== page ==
Some of us have never been desperately hungry. Not even during the Great Depression was I ever hungry. Bored perhaps because, during my childhood in New England, we had too many Wheaties for breakfast and too much salt cod on toast for supper.
Real hunger is what is happening to people in Somalia during another famine. Almost but not quite so bad is listening to a girlhood friend who had escaped from Germany during World War II and who told me that food was so scarce in her German city that the people ate the kangaroos in the zoo.
Reading recent political news in this country has forced me to think about food supplies and distribution, particularly about trade agreements and tariffs that could affect our own food supply and choices.
President Trump and his supporters oppose trade agreements and support high tariffs on imports coming into this country, such as cars, electronics, garments, toys, and assorted junk, but I have not heard yet whether he actually would want to cut off food imported from Mexico. I’m guessing he would if it would help pay for his wall.
Some of us who carefully read the fine print on food labels and stickers, know that we buy a lot of imported food products at the store. I even read the writing on crates of food at the store when I get a chance.
Many of the things I buy and depend on could never grow here or at least would not grow here from November until June. So, in winter, without those products, I would be complaining loudly not only about my dull menus but also about the negative impacts on my nutrition.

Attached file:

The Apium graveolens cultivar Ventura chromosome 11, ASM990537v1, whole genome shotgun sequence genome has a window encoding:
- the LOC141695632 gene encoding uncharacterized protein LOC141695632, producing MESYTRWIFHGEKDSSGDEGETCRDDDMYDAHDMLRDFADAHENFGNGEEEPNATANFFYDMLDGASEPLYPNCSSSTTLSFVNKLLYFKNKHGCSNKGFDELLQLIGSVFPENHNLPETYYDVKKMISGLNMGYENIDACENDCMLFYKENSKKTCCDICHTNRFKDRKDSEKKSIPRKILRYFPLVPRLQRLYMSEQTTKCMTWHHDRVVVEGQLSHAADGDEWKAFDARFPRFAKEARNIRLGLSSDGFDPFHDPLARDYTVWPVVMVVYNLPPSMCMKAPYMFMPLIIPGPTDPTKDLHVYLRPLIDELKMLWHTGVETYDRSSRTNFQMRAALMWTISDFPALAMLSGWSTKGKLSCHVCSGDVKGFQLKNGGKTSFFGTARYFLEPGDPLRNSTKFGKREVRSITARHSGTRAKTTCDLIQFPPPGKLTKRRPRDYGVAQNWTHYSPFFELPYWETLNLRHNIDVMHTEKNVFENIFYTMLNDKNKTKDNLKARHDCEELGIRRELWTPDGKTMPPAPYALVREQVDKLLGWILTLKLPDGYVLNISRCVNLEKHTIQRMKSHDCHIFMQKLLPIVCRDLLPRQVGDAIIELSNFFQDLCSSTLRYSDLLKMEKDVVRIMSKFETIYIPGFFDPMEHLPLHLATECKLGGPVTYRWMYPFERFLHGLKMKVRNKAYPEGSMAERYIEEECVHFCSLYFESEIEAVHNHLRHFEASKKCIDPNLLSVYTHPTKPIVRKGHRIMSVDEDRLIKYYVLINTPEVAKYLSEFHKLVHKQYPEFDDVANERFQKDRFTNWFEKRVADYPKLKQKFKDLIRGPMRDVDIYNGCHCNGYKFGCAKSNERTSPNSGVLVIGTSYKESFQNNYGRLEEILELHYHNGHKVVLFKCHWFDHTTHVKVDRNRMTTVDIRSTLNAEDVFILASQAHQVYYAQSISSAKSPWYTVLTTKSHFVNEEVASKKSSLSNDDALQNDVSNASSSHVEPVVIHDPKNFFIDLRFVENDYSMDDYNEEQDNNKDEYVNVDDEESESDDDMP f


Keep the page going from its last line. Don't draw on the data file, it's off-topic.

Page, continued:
Try going without fresh vegetables or fruit for a few weeks. I remember a fellow who once wrote that he was the caretaker at a reservoir’s dam in the back country years ago and that he would have killed for a fresh vegetable by February. He meant that facetiously, I hope.
Here in the San Luis Valley in March, I have been enjoying grapes from Chile and strawberries from Baja at low prices. All winter I have had a fresh salad every day. Year around I have had bananas and coffee from Central America, tea from Asia, fish from all over the world, and especially the fresh veggies from Mexico.
Most of the food I buy is very good, with a little picking and choosing, although I have serious questions about the fish from certain places. I’ll be banning some of the fish from my table because of issues pertaining to quality, quantity, and conservation. (More on that some other time.)
Potatoes? We consumers know where our potatoes come from, and are we ever grateful for them. They are so affordable, have good nutrition, provide jobs and income in the San Luis Valley, and are available year around. What an asset! But potatoes three times a day? That sounds like too many beans.
I admire all the generous activities that prevent hunger here in the Valley and around the world. We can readily see firsthand the benefits made by our own residents, growers, grocery stores, nonprofit organizations, food banks, and other food programs; the local, national, and global distribution systems; and—yes—the programs provided by our federal and state governments to deter hunger, poor food choices, and health problems.
And I think that Trump’s trade and tariff ideas are way off base, particularly when they pertain to food.